In operation, the non-woven fabric, wire mesh, metal frame structure 103 is raised almost vertical. Saturated sludge is placed within the sludge containment area walls 115 and the structure 103 is lowered to a horizontal position. Then motor means not shown are operated to lower structure 103 down poles 110 into contact with the surface of said sludge. Liquid is filtered through mat 100 into fluid contact with tubes 113. Tubes 113 then are used to remove the filtered liquid through manifold 114 by pumping or draining. After deliquefaction, additional sludge can be added and/or the dried sludge removed by raising and pivoting the filter structure 103 as described above. The sludge containment area can be a small area, substantially covered by the filter structure 103, or can merely be a small portion, preferably a corner, of a much larger sludge area which is otherwise covered by filter means such as other embodiments of this invention. In the latter case, this permits the addition of wet sludge and/or the removal of deliquefied sludge without disturbing the layers of filter material which substantially cover the remainder of the sludge area. Thus, the entire surface of the sludge need not be exposed, reducing losses of liquid by evaporation, contamination of the atmosphere, etc.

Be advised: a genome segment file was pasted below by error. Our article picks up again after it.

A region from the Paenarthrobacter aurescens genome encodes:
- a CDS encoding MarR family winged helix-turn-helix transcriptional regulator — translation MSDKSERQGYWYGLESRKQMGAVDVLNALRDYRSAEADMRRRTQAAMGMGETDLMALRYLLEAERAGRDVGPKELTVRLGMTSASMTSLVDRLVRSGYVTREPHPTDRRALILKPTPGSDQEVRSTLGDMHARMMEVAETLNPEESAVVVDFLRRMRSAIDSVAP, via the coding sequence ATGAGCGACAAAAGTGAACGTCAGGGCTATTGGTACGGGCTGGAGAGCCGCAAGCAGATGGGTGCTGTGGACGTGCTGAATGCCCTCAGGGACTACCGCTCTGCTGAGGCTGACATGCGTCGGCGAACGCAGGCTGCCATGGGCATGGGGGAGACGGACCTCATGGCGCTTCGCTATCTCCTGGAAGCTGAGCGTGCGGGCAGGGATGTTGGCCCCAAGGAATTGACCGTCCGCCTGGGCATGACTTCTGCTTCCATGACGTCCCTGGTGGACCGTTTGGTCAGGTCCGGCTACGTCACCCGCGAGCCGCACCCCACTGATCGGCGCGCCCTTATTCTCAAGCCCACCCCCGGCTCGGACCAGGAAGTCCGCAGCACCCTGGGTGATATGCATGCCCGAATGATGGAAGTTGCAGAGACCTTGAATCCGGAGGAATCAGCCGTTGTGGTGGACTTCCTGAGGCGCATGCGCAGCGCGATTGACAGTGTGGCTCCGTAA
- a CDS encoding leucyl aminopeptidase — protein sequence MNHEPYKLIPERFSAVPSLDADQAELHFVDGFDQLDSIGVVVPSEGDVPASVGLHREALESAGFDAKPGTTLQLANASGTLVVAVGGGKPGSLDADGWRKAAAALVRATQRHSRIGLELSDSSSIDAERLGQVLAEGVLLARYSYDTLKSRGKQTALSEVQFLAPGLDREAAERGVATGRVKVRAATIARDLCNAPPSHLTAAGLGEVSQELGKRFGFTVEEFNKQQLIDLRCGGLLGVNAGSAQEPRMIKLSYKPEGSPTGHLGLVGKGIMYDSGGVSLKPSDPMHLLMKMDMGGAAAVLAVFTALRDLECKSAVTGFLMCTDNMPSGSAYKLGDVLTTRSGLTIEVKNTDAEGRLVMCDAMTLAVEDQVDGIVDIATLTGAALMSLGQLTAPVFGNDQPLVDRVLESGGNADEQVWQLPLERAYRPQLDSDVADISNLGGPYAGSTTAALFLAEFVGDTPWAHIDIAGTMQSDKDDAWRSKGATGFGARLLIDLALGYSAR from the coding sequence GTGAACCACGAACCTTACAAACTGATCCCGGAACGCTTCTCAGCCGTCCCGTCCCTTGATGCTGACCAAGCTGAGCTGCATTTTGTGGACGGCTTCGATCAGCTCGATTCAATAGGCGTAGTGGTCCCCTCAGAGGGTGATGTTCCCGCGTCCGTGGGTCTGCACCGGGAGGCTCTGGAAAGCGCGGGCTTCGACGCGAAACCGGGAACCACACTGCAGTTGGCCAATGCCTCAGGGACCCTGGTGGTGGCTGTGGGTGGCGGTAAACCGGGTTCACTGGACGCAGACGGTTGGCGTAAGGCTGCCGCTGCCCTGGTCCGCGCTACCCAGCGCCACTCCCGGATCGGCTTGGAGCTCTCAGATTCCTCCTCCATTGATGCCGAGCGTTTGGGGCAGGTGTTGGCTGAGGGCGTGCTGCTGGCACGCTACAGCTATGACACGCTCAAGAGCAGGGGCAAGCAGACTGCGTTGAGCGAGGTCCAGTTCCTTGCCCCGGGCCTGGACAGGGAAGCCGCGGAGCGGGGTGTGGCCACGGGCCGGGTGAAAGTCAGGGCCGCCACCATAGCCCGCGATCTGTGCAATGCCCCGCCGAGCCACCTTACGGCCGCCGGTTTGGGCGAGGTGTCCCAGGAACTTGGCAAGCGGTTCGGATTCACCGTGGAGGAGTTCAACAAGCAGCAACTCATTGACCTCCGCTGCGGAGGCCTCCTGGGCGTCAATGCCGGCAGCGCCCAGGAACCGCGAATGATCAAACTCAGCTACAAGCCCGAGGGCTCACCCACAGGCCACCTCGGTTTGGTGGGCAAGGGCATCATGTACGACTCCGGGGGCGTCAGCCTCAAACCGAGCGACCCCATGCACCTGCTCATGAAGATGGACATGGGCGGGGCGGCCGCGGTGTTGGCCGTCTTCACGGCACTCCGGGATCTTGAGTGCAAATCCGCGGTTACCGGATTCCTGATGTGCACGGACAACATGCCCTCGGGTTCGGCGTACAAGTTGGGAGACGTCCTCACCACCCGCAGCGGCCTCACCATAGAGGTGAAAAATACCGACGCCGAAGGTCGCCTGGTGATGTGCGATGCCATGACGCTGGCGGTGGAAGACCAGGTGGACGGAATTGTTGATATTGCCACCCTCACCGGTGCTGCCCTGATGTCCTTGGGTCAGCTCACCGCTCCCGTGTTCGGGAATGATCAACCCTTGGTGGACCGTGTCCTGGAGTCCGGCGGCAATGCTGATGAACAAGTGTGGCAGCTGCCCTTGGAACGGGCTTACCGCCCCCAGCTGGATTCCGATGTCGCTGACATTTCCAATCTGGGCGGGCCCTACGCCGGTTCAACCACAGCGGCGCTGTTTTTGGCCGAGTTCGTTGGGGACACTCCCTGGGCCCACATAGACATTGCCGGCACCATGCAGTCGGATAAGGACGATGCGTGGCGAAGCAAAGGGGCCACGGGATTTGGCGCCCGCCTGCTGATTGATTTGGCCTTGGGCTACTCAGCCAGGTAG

Many types of fabrics can be used as the liquid-permeable fabrics of this invention, e.g., woven, non-woven or felted fabrics, with some types preferred for particular applications. For example, the fabric must not be dissolved, oxidized or weakened significantly by the liquid-solid slurry with which it comes in contact, at least during the consolidation period, but where the filtering means are to be left in place as part of a landfill, it can be advantageous to use fabrics comprising biodegradable fibers of natural or synthetic materials. Thus, fabrics useful in this invention can comprise fibers of natural, synthetic or processed inorganic materials, e.g., jute, hemp, polymers, fiberglass, metals, carbon, asbestos, etc. Tests have shown that certain nonwoven fabrics display excellent characteristics for such applications, including good hydraulic conductivity, non-clogging, low cost, availability and ease of handling. Furthermore, such nonwoven fabrics are very effective in reducing color and turbidity in a filtered liquid. See, e.g., U.S. Pat. No. 4,222,877, column 1. Certain of these non-woven fabrics also provide good tensile strength and are available in large sheets or rolls which facilitate their use in large scale settling ponds or the like. Advantages of this invention include the faster dewatering of such settling ponds and the reduction in the surface area required for the disposal of a given amount of slurry of solids containing solids and liquids.